Anxiety can appear in many different areas of our lives. The persistent unease that accompanies anxiety uniquely affects each person it touches. Although there are some general signs that anxiety might have an unhealthy hold over you or someone you love, biological and social distinctions between men and women lead to gender differences in the experience of anxiety.
The most dramatic evidence of the gender gap is the rate at which men and women are diagnosed with anxiety:
Twice as many women as men are diagnosed with anxiety disorders.
At age fifteen, girls are six times more likely than boys to receive treatment for anxiety.
Women are far more likely to report both physical and emotional symptoms of chronic stress.
While it might be tempting to read such statistics as biological confirmation that women are as tightly wound and emotional as stereotypes suggest, these findings highlight major differences in our social expectations of the sexes.
Adults often reward young girls for reacting to a difficult event with tears, offering hugs and reassurance. Young boys are generally taught to “toughen up.” By the time adolescence arrives, boys are more likely to have begun building an arsenal of coping strategies, while many girls still lean heavily on others for emotional support and guidance.
In the absence of successful strategies for coping with anxiety, a young boy experiencing stress is more likely to hide his emotions and deal with his stress in unhealthy ways. This tendency carries on into adulthood. Men often fail to own up to experiencing anxiety, falsely believing that stress disorders are a sign of weakness. Doctors themselves are susceptible to the line of thinking that anxiety disorders are not for men. Studies have found that when a man and a woman exhibit the same anxious symptoms, psychiatrists treat the woman for anxiety more often than they treat the man.
As a result, male anxiety can look a lot like substance abuse, or other antisocial disorders, in which a person buries his emotional pain instead of managing it. Some research has found that anxiety tends to make men more inwardly-focused, and likely to self-isolate, while women become more empathetic and socially dependent.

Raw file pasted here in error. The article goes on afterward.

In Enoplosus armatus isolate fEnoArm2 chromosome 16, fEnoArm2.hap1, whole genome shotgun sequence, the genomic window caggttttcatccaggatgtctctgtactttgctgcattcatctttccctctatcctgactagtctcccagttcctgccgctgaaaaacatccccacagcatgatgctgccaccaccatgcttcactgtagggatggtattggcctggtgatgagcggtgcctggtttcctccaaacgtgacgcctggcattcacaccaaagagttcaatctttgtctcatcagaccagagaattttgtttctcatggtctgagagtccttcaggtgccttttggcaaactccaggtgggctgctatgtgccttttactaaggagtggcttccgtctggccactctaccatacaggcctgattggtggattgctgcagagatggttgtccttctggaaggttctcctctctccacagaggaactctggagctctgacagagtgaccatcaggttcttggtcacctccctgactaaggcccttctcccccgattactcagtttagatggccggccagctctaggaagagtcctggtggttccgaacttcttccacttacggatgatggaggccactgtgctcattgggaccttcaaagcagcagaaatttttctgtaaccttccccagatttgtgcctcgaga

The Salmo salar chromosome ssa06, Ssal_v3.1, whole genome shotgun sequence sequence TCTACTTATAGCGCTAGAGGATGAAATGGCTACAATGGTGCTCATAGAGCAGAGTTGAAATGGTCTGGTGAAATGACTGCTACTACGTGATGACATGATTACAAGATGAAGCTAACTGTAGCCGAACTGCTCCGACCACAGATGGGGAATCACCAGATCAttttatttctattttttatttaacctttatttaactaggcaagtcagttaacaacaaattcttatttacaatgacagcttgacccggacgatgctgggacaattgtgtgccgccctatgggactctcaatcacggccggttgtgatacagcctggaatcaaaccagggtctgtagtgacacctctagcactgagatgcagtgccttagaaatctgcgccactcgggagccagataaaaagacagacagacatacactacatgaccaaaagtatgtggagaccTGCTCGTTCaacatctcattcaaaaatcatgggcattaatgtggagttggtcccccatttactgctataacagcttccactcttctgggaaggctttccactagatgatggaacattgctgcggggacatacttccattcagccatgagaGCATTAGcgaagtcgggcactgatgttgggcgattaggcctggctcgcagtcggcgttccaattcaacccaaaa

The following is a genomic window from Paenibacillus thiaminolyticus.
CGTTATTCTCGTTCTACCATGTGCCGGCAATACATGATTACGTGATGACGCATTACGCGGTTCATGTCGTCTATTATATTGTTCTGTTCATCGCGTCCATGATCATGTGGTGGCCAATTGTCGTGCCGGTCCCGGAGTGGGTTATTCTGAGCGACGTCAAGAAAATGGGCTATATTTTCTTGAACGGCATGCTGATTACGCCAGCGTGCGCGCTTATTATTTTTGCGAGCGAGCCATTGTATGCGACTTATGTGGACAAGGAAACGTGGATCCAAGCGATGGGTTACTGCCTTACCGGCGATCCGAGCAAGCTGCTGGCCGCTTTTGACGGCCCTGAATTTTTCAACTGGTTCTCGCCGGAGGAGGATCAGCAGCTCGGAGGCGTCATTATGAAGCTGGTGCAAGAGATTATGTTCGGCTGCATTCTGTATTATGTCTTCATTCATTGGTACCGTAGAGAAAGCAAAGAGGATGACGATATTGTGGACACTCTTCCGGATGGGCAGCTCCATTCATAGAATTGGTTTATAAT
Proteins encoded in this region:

Masculinity and performance are often central to a man’s sense of self-worth. Use of alcohol and other mind-altering substances to increase confidence and strength is common, providing the illusion of relief from persistent worries.
Not only are women more eager to share their feelings, they are generally more willing to have their emotional turmoil analyzed, addressed, and monitored by friends or mental health professionals. In fact, this tendency to dwell on stressful events and relationships probably predisposes women to anxiety, and can prolong anxious reactions. In one study, almost half of all women reported being unable to sleep due to stress at least once in the past month.
While many of the differences between anxious men and women seem to stem from social pressures, research suggests that there are biological differences as well.
Serotonin, a neurotransmitter, could determine how a person reacts to stress, and might cycle more quickly through the male brain. This would mean that women need more time to manage anxious reactions.
Many women are highly affected by low levels of a stress hormone, CRF, making them more susceptible to anxiety disorders.
Female hormones, like estrogen, cause the fight-or-flight response to become engaged more quickly, and longer, in women than in men.
The target of anxiety is often different for men and women. Anxious women are more likely to worry about social relationships and money, while anxious men are more likely to worry about job performance and stability.
Despite distinctions in the origin and experience of chronic worry, treatment for anxiety disorders is similar for everyone: the best way to manage stress, and move on from it, is to develop healthy strategies for coping.
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